Matt Rhodes recently posted on socialmediatoday that for American adults, online reviews are only second to word of mouth in terms of influencing purchase decisions. The report was published by Rubicon Consulting, and it also goes into detail about how a consumer-to-consumer message is much stronger than a brand-to-consumer message.
That means that consumers are turning to blogs, social communities, peer reviews, forums, and other forms of social media to help them make an informed decision before they go out and spend money on a product or service. Some of the areas in which the web has a greater influence on purchase decisions is consumer electronics. Companies like BestBuy and Circuit City have incorporated customer reviews next to each product in order to aid potential customers in making the right decision.
Is your business using social media to help your customers make a more informed decision?
Social Media Today author John Bell posted the following video Interview of Andrew Paulson, regarding the topic of Russian Social Media. Paulson shares his views and answers the question: “What does social media look like in Russia today”, “What’s next for Social Media in Russia”, and is there “More going on than advertising”.
Paulson is currently the Chairman of SUP, and was instrumental in the SUP’s purchase of LiveJournal from SixApart.
Do you agree or disagree with Andrew Paulson’s point of view?
In a recent blog post at Social Media Today, Michael Gass shared with us some of the companies out there using social media. After looking through the list, it’s great to see that each company is molding their social media plan to the audience they have. Here are some of the examples I liked: Xerox uses blogs, the NBA made a widget for it’s All Star Game, Delta is utilizing Flickr and a blog, and Bon Appetit has a very interactive Facebook page.
Has the list left out any corporations you’ve seen using social media?
YouTube now has a localized version for India, as mentioned here in SocialMediaToday. The addresses for the site are youtube.in, or youtube.co.in. Partners for the launch include: Zoom channel from the Bennet Coleman & Co, UTV and Rajshri Group. Steve Chen, CTO, and co-founder of YouTube had this to say:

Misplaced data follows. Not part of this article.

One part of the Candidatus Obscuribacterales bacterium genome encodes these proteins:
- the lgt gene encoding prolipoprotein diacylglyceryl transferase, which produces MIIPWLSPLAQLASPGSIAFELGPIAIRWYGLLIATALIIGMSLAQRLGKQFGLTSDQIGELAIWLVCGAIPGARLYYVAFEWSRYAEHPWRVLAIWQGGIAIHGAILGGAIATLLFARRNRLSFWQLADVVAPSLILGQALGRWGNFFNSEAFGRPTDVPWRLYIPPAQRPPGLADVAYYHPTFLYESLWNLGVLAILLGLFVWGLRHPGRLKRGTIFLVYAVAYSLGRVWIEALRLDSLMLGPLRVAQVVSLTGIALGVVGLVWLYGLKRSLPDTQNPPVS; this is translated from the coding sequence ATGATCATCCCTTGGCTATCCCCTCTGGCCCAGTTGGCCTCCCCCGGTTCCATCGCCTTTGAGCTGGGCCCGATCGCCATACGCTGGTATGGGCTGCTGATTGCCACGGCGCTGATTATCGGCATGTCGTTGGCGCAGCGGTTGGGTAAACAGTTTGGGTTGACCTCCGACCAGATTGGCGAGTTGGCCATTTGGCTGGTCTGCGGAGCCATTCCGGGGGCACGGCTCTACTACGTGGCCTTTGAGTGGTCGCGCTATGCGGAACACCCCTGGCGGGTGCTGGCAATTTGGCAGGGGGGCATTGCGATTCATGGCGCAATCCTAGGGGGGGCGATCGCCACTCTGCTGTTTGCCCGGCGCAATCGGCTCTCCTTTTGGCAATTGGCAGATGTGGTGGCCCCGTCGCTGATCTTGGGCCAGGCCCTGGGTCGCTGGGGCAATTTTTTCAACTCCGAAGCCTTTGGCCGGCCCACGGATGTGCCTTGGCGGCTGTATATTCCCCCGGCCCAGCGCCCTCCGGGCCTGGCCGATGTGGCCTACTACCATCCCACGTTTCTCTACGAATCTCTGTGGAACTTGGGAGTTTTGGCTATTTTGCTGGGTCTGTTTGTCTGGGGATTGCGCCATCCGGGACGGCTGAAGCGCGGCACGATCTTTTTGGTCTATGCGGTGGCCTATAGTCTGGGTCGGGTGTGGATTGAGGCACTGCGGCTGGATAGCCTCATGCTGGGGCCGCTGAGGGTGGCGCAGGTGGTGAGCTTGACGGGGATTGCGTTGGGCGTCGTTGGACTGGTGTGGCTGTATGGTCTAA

‘We are very excited to bring a local version of YouTube to India considering the passion of users here for music and entertainment. For a culture that is steeped both in video and in storytelling, and where everyone has a voice ‘ YouTube India will not only offer Indian users more relevant content but also provide a platform to share India’s unique and diverse culture and lifestyle with the largest online video community in the world.’
In this post on socialmediatoday, the author raises a potentially controversial argument that ‘marketers cause unhappiness’. They go onto further state, that social media may ‘Open the door for ‘Happiness Marketing”. These are the reasons the author feels that social media is the cure for unhappy marketing:
-Social media allows you to treat your customers as individual people whose problems and complaints merit at least a vaguely human response, if not a resolution.-It allows you to speak honestly and imperfectly to people, instead of treating them like lab rats whose responses to your stimuli have been predicted, tracked, and already reported on the balance sheet. -It allows you to hear their delight in your product and service more clearly, and it allows them to share that delight with their family and friends in a (mostly) non-Big Brother-y way. -It allows you to tell the story of your company without it becoming ‘the Hollywood adaptation’ where the soul has been sucked out in pursuit of demographically-targeted, homogenized perfection.
What are your thoughts on this topic? Do you agree with the first point that marketers cause unhappiness?